Telling on Trixie | Ugly, Broke & Sober

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Ugly, Broke & Sober

by Telling on Trixie

soulful, anthemic pop-rock
Genre: Rock: Modern Rock
Release Date: 

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  Song Share Time Download
clip
1. Shooting in 60
3:29 album only
clip
2. Crash Me Up
3:42 album only
clip
3. Mad About You
3:57 album only
clip
4. A.N.F.O
3:37 album only
clip
5. Eden (Take a Bite)
4:03 album only
clip
6. The Deepest Dive
4:17 album only
clip
7. Ugly, Broke & Sober
2:56 album only
clip
8. Your Silence (Band Version)
3:33 album only
clip
9. Late So Tired
4:05 album only
clip
10. Steps to the Throne
4:29 album only

ABOUT THIS ALBUM


Album Notes
If one word could sum up Telling on Trixie, it would be “unstoppable”. The New York rock quintet doesn’t take no for an answer, and the result has been increasing exposure on radio, TV and an unshakable relationship with a growing fanbase that supports the band beyond measure – funding their recording, providing input, support and more. Their new album, Ugly, Broke & Sober, is a clear artistic breakthrough, displaying the benefits of their hard work, new partnerships and relentless commitment to taking their music to the next level.

Founded by lead singer Derek Nicoletto and guitarist Brad Small, Telling on Trixie’s rise has been in no small part due to their ability to think outside the box. Derek says, “Everything we’ve earned in the past year has been from our willingness to put ourselves out there and share who we’re about.” Whether through blogging about what it’s like to be an indie rock band, playing venues around the country, or opening up their creative process to their fans, the band has created followers through one-to-one communication . And the results have been tremendous: radio play on over 300 radio stations, live performances on Sirius Satellite Radio for three million listeners, and video play and accolades on MTV’s LOGO network - including Best of 2007, all in support of that year’s the self-titled, debut, self-released CD.

It’s hard to imagine how any of this could have happened without “A Band With A Plan,” the website that has encouraged fans to donate to their recording and marketing funds, and which has also been a wellspring of the band’s creativity. Explains Derek, “It’s a two way process. As I made decisions on our new album, I would share them with the fans and get their feedback. They’re involved – as if they were record executives in their own right.”

But no matter how inventive the marketing and promotion, it would be all for naught without the music, and for Ugly, Broke & Sober, the band’s addition of Tommy Kessler on lead guitar and in the production booth has helped the band break new musical and emotional ground. “I put out the word that we needed to find a great guitarist, and he wrote me an email definitively stating, ‘I am the guitar player for this band.’ That’s how Tommy operates. We got together with him and the other guys, and everything just worked.” Brad recalls. “Derek and I have worked together for a long time and have achieved a delicate balance between us. Tommy has a way of inserting his ideas and enhancing ours while still being respectful to our vision.”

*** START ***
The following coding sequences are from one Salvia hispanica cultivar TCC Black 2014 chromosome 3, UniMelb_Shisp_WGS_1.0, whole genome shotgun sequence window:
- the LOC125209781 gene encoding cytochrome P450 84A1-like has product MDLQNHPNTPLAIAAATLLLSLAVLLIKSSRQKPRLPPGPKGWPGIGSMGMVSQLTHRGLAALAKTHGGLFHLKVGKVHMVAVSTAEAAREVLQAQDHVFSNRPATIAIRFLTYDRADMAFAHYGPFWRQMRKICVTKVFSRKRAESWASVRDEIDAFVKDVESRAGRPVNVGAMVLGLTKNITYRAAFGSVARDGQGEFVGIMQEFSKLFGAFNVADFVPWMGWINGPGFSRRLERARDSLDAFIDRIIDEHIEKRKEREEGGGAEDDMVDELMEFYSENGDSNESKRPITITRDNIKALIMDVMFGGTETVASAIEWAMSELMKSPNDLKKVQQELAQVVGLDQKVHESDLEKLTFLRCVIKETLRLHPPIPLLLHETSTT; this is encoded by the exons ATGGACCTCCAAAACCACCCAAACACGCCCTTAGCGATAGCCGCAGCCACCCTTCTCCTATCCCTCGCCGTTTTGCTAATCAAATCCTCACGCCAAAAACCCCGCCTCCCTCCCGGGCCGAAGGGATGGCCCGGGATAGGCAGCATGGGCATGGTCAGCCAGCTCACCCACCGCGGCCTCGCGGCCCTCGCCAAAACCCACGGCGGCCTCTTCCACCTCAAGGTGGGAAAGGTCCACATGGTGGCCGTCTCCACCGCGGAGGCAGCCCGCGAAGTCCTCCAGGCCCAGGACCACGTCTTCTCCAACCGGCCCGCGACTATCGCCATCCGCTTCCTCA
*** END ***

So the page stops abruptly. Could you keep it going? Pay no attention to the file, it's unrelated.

While their debut had a retro/funk vibe about it, Ugly, Broke & Sober features a much more guitar based, hard-edged power-pop feel to it. That’s in part due to Tommy’s influence, but it’s also testament to the comfort that the band members found with each other after a year and half together on the road. Derek elaborates, “The players on our debut album were chosen by our producer. On Ugly, Broke & Sober, we used our own members and friends, so there was a level of comfort and trust in the studio that opened the door for some real creative risk. When there are no unfamiliar faces, it’s easier to say, “I’m going to knock on my skull with my knuckles in ‘A.N.F.O.,” or, “let’s cover Belinda Carlisle.” As you can hear on this album, this approach proves a lot more fun and inventive.”

From the opening notes of “Shooting in 60,” there’s an authority and grandeur to the music that is overpowering. Derek sings with a dramatic and almost operatic passion while Brad and Tommy’s guitars flail and crunch, enveloping in their power. The lilting and irresistible pop feel of “Crash Me Up” features random words of “A Band With A Plan” members, which Derek successfully turned into lyrics. And there is the poignant and moving title track, a tale of recklessness and redemption, of how one can turn around from a tragic period. “The song is partly about an accident I was in after getting wasted; partly about my friends who have surmounted the insurmountable, such as jumping from the Brooklyn Bridge - and surviving. Recording this song in the studio was so emotional that it was a challenge for me to sing it,” says Derek. “But it’s a song about hope – a feeling that lately, we’ve been experiencing a lot.”

Telling on Trixie is one of those special bands that have managed to marry musical excellence with an exceptional drive to have their songs heard – building something unique in the process. Ugly Broke & Sober is the fruit of all their hard work, openness and musical aspirations. Derek concludes, “Last time, we laid the foundation and established ourselves as a strong band. We created a machine built to produce a real impact. I really believe that we have set ourselves up so that anything is possible.” For Telling on Trixie, as the refrain of their title track promises, “it’s gonna be all right.”

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Reviews


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jed ryan

TELL YOUR FRIENDS... about TELLING ON TRIXIE!
"UGLY, BROKE, & SOBER": A Review